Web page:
We wanted to update you on our situation here at Harmony Valley Farm following the storms we experienced this past weekend. We have received several calls from the media and preferred that you hear firsthand from us before reading about it in the newspaper. We received significant rainfall starting Saturday around 11:30 am and continuing through yesterday evening. Total rainfall was about 12.5” by Sunday night. We also experienced high winds and some hail. The rain came hard and fast, and despite an afternoon reprieve yesterday, the rate of rainfall was faster than the ground’s ability to absorb or the capacity of some of the drainage ditches to move the water off the fields.
The water levels in the fields subsided some overnight and today we were able to get a better look at the damage. A field of recently transplanted tomatoes, okra and peppers was hit hard with excess rain. Most of the peppers and all the okra and tomatoes will not be viable. We will need several days to determine the effect the rainfall had on other crops including melons, watermelons, summer squash, sweet potatoes, and cucumbers. These plants were covered with row covers before the rainfall. Today the crew is removing the wet and muddy covers so the plants can get more sunshine and air. We are hopeful that they are still viable and can recover and continue to grow. Three-fourths of the sweet corn field was washed out as well as a portion of the head lettuces in the adjacent field. The onion field had water standing in the wheel tracks yesterday evening, but is draining better today and the onions looked good this morning. There was hail damage on some of the greens, but overall the current planting fared well and we are hoping to harvest them this week. The next 2-3 plantings of salad, arugula and spinach are likely lost.
There was significant erosion by the creek that runs on the home farm. The creek bank was cut back significantly by fast moving water and the new fences that were built in that area for the cattle were washed away. We also have significant erosion in some fields caused by draining water. On the bench fields, we had a significant amount of rocks that were relocated into our fields by water draining out of the adjacent woods. We will have to remove these so we can continue to farm these fields without damaging equipment.
So what is going on today? Well, all employees are back at work today, safe and sound. Many crops still look good and the crew is out harvesting as usual. This morning they harvested radishes, asparagus and pea vine. This afternoon they are picking the first strawberries as well as broccoli. Tomorrow we plan to harvest beautiful baby white turnips and bok choi. Alejandro, Hector and Simon are filling trays in the greenhouse to plant more peppers, okra and tomatillos. We still have some extra sweet potato plants in the cooler that we will use to replace any sweet potato plants that don’t survive.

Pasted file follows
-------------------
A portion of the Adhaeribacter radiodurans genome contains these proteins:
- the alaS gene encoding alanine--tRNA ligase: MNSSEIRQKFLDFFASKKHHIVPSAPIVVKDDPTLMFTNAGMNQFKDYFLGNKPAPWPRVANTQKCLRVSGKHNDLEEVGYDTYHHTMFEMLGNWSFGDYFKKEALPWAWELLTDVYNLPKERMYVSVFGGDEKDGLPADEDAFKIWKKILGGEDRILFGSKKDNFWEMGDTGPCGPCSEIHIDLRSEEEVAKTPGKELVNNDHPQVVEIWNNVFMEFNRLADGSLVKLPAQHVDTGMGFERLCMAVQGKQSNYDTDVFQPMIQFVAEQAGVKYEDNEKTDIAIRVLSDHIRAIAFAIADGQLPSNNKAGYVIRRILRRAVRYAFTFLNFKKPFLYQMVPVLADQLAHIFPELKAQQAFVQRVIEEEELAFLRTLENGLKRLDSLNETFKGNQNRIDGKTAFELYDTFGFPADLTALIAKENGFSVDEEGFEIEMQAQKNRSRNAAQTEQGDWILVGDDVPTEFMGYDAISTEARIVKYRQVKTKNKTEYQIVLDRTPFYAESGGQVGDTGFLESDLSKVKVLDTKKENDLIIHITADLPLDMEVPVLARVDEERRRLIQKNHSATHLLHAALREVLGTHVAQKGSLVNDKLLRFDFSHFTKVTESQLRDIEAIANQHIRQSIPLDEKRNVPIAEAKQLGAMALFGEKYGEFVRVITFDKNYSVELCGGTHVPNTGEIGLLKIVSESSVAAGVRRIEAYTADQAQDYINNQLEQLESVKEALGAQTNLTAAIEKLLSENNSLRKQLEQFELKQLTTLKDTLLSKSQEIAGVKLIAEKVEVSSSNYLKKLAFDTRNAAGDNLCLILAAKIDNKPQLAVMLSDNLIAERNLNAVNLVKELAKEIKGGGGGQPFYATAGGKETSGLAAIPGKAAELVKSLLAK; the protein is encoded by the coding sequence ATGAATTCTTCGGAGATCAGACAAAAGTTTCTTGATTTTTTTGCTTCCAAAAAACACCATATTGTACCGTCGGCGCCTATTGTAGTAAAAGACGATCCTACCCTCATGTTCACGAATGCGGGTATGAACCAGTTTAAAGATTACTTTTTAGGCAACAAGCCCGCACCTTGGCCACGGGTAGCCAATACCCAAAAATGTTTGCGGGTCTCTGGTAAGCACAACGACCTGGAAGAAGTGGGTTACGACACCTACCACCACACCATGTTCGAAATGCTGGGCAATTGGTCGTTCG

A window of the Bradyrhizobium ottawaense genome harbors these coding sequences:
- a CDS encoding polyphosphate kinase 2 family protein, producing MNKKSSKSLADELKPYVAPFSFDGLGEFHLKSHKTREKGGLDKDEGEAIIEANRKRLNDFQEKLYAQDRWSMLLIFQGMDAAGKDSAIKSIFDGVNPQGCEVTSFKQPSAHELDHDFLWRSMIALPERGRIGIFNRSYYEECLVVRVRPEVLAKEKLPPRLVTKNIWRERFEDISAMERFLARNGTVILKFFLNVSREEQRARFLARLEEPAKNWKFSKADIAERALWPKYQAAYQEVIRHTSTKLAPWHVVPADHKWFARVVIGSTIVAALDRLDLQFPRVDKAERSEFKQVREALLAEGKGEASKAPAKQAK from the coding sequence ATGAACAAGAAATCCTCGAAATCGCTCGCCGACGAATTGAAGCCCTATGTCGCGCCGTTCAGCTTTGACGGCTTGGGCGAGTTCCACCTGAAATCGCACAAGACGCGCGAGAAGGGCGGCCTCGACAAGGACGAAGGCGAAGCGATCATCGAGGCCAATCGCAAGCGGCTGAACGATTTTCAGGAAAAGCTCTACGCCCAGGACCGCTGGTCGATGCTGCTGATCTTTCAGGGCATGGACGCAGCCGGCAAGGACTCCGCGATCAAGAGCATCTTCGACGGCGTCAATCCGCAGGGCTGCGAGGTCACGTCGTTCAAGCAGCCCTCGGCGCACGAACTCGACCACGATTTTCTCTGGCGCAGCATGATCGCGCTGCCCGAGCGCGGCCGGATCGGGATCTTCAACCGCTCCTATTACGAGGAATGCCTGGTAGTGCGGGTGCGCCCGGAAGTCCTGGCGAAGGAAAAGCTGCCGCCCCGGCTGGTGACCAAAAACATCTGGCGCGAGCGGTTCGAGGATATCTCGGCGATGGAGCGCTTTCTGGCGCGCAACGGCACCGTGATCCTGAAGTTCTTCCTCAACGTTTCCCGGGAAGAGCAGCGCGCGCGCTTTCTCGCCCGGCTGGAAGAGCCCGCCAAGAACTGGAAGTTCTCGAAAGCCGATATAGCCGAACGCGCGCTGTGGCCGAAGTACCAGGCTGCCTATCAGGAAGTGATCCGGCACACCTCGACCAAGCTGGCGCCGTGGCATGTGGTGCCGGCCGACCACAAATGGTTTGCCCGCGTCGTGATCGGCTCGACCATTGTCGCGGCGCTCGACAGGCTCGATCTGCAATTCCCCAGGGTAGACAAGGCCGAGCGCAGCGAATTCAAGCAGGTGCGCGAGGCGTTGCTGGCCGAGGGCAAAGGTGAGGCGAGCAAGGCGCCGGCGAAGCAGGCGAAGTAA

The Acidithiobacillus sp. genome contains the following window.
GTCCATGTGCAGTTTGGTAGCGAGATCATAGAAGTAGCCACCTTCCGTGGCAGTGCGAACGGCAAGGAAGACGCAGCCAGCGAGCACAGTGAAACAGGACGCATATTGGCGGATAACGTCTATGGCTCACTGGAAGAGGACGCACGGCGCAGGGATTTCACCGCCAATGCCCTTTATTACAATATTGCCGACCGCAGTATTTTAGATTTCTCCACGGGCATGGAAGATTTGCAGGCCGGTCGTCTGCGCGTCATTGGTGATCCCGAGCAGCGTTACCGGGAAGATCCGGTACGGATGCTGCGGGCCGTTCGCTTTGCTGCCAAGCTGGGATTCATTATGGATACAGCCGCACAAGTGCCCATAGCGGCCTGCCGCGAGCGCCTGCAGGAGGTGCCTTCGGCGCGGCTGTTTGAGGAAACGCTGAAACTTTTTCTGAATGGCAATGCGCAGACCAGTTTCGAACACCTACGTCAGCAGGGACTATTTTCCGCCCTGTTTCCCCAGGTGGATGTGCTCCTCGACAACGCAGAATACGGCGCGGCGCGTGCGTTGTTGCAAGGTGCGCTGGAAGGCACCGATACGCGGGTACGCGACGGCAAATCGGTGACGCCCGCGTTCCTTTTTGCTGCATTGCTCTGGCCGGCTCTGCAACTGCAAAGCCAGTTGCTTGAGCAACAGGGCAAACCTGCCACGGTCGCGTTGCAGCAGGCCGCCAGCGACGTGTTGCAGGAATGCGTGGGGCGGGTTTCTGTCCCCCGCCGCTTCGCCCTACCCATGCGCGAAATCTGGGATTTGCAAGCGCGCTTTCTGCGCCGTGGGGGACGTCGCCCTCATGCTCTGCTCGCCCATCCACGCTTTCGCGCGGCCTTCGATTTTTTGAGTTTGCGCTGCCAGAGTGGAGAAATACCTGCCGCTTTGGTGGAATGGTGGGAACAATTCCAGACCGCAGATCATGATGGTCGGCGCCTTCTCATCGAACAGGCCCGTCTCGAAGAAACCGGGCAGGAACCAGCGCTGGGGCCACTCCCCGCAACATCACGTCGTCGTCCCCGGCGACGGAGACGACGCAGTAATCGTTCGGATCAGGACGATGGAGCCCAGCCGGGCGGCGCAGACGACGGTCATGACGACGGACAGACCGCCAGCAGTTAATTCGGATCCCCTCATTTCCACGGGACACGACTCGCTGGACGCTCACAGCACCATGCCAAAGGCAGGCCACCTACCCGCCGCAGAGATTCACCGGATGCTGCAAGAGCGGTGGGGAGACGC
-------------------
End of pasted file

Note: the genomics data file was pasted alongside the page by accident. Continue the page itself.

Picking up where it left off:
We are thankful to still have a second planting of tomatoes and melons in the greenhouse along with fall cauliflower, broccoli, romanesco, kale and collards. Pending any further rainfall, we are hoping to plant more salad, arugula and spinach this week. As soon as we are able, we will continue to work ground, lay plastic, transplant the remaining greenhouse plants, direct-seed more crops as planned, rebuild drainage ditches and fences, and cut and bale the rye cover crop.
If you are concerned about our ability to continue delivering CSA boxes, rest assured that we will continue to pack boxes for you. Coming up in the next couple of weeks, you can look forward to cabbages (including Napa, Green Savoy, and a new salad cabbage), kohlrabi, cauliflower, broccoli, fennel, scallions, garlic scapes, and strawberries. There is a nice field of beets as well as carrots and potatoes. As soon as the ground is dry and we are able, we will plant the second plantings of tomatoes, melons, and the new peppers we are starting in the greenhouse. The garlic and celeriac fields look good and we will continue with planting fall crops. We have been about 2 weeks behind this spring due to cooler weather, so you may still see the effects of that as well as an absence of salad mix, arugula, and spinach for about 4 weeks while the next crop is planted and matures.
We appreciate your thoughts and encourage you to read our newsletter later this week for more updates from the farm as well as what it means to “share the risk” as a CSA member, both for you and for us.
Have a good week and we hope you enjoy your vegetables this week!
Richard and the HVF Crew